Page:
Whether you are a regular in the experimental theater circuit or an occasional downtown denizen, chances are you have been exposed to some of the most memorable performance images around, as captured by the impeccable eye (and camera) of the Russian-born photographer Maria Baranova. Over the last few years, Baranova has shot to prominence in New York, producing deeply resonant imagery of some of the most forward-thinking theater and dance artists. I have had the pleasure of collaborating with her these past two years, as she has been documenting the multiyear process of developing PULL YOURSELF TOGETHER!, a new work I have been creating with my company WaxFactory.
Growing up between Moscow and Helsinki, Baranova initially attended a preparatory fine-arts program, focusing on painting and collage techniques. During her early experimentation with photography, she would scout outlandish locations—crumbling factories, vast fields—and style her friends into fashion-based imagery, creating evocative worlds and fictional characters. This type of work led to collaborations with young Finnish stylists and clothing designers.
I recently sat down with Baranova to discuss her transition to theater, working in the United States, and the secret to capturing the essence of the dramatic moment.
Ivan Talijancic (Rail): You started your journey as a photographer with fashion-based work, and the way in which you were staging these images immediately brings to mind the idea of character. It seems that you had a fascination for creating personae and theatrical environments from the very beginning.
Maria Baranova: Exactly. When I started shooting performances, I looked back at that work and I realized that, in a sense, I had been doing my own theater. I was interested in creating scenes that would capture specific feelings. As I was working on them, I wasn’t exactly scripting them, or writing directions, but I had a vision of what I wanted the scene to look like and the feeling that I wanted to capture.
Rail: What prompted the transition to work in theater?
Baranova: I was introduced to the work of the Double Edge Theatre in Massachusetts [in 2011], and I really liked their work. I came to the United States on several occasions to observe and photograph their work just for myself.
Rail: What was it that drew you to their work?
Baranova: I was never really a theater fanatic. I went a few times, I had friends in Finland and Russia who worked in theater, but I never cared that much. People knew that I was doing editorial work, so on one occasion I was asked to photograph images from a theater production for an editorial article, and that lead to other theatrical assignments. As I began working in theater, I observed that, in a sense, I didn’t have to do anything—action was already happening, I just had to take photos, and I was getting paid to do that. So when I went to the Double Edge Theatre, the work was completely different from the theater that I had seen before. It’s very engaging and in a way very simple, very truthful. The company members, they don’t just show up for theater rehearsals and then move on to other things—they live it. It was just amazing, the energy, and how it looked visually and also the trust that happened very quickly—I was right on the stage, they allowed that. After that early experience they expressed the desire to continue working together, so that prompted my move to the United States: I spent extended periods of time shooting their process and rehearsals and training that they do with students.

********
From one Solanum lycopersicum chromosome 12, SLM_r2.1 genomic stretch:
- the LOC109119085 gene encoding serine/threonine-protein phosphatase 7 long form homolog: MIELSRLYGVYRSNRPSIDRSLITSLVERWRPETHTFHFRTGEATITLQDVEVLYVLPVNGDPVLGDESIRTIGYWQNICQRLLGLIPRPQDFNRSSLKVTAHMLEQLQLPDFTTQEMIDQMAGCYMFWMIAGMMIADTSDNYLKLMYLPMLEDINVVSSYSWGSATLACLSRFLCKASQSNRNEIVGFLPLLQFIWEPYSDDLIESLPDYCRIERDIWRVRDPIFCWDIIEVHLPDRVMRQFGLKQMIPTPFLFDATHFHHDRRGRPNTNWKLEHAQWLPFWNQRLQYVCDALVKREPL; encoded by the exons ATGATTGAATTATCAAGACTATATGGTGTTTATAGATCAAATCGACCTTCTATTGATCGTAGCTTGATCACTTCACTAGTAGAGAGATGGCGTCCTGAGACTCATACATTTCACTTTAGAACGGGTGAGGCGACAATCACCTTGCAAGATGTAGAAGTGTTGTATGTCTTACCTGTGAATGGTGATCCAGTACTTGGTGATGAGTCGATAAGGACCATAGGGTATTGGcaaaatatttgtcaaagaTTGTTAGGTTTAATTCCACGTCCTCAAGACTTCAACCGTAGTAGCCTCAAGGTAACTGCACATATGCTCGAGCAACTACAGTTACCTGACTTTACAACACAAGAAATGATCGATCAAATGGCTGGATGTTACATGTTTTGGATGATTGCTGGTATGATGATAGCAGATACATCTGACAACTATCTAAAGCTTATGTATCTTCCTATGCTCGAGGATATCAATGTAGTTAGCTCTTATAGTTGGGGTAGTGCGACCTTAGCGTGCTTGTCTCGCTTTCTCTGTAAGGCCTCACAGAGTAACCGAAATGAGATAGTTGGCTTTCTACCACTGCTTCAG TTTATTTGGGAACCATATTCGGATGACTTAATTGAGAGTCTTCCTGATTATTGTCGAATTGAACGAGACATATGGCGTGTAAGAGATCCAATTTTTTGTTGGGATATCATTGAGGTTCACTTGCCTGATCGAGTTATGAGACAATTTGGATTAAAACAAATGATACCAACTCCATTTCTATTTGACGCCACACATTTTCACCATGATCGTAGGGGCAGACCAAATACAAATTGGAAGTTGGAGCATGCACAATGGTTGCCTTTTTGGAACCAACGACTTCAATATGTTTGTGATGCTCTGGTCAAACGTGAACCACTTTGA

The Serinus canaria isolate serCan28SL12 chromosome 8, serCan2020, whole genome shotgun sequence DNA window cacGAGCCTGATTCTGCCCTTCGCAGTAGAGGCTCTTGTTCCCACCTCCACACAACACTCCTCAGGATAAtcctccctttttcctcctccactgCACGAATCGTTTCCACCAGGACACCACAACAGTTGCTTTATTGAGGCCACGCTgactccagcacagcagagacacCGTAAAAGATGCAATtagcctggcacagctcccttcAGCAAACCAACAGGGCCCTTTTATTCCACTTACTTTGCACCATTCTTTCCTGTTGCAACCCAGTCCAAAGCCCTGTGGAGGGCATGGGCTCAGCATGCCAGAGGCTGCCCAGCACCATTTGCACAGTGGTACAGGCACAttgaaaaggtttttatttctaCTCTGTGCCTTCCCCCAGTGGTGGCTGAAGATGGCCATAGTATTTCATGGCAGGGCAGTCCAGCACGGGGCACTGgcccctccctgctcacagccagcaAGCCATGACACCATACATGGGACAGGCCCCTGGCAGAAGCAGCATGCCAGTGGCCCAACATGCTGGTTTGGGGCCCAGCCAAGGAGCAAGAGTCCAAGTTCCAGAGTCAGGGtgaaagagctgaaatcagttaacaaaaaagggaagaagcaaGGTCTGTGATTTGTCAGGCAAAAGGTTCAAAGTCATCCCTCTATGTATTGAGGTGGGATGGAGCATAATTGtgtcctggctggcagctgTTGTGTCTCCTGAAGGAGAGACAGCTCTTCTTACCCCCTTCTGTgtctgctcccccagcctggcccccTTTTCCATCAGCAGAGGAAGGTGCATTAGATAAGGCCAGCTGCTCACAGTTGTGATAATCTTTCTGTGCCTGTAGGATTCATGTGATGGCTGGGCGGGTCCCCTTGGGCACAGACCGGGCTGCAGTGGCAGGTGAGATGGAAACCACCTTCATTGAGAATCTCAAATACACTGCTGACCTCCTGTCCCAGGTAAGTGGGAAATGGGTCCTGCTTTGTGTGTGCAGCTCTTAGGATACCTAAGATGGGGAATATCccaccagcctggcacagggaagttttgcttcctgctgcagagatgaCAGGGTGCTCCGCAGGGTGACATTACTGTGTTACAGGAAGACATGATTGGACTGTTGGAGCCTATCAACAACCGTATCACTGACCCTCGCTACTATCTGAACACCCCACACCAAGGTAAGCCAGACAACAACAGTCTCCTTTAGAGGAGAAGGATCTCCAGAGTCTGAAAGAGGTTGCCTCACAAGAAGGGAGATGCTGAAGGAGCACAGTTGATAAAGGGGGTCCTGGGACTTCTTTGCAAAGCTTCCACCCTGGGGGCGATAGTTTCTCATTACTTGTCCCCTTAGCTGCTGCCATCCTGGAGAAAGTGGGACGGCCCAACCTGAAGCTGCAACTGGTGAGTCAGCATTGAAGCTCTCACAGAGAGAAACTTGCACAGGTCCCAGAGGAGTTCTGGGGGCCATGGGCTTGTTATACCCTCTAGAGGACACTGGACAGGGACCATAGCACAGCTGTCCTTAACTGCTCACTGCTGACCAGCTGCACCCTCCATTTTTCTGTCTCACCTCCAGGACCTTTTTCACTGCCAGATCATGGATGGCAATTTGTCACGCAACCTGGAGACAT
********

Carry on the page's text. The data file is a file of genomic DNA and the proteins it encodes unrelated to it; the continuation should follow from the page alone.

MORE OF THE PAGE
Rail: How much time did you spend with the company?
Baranova: We’ve worked together for four years now. Before I met them, I was working on another project, with Dmitry Krymov and Mikhail Baryshnikov in Helsinki, which had been a completely unexpected assignment that came my way through a friend, a producer. I started going to rehearsals, and I became friendly with the company—they rehearsed periodically from February until August of 2011, and I was there from the very beginning. At some point, they realized they didn’t have any promotional photos for their upcoming world tour, so they bought some of my images. Coincidentally, Philip Arnoult [the founder of the Center for International Theatre Development in Baltimore, and prominent facilitator of exchange between U.S. and international theater artists] came to the opening night. He saw a small book of photographs that I had prepared for Baryshnikov and Krymov, and he immediately requested a copy of it. He also said that he knew a company in the United States—the Double Edge Theatre—that would be interested in working with a photographer for the entire rehearsal process of their upcoming show that was premiering in 2013 at the Arena Stage in Washington, D.C. So I went to the U.S. to see them work, and that eventually led to our long term collaboration.
Rail: It seems that a lot of work that you’ve done in theater—with my company as well—has coincidentally involved extended processes having to do with documenting work over longer periods of time, which I think is quite unusual.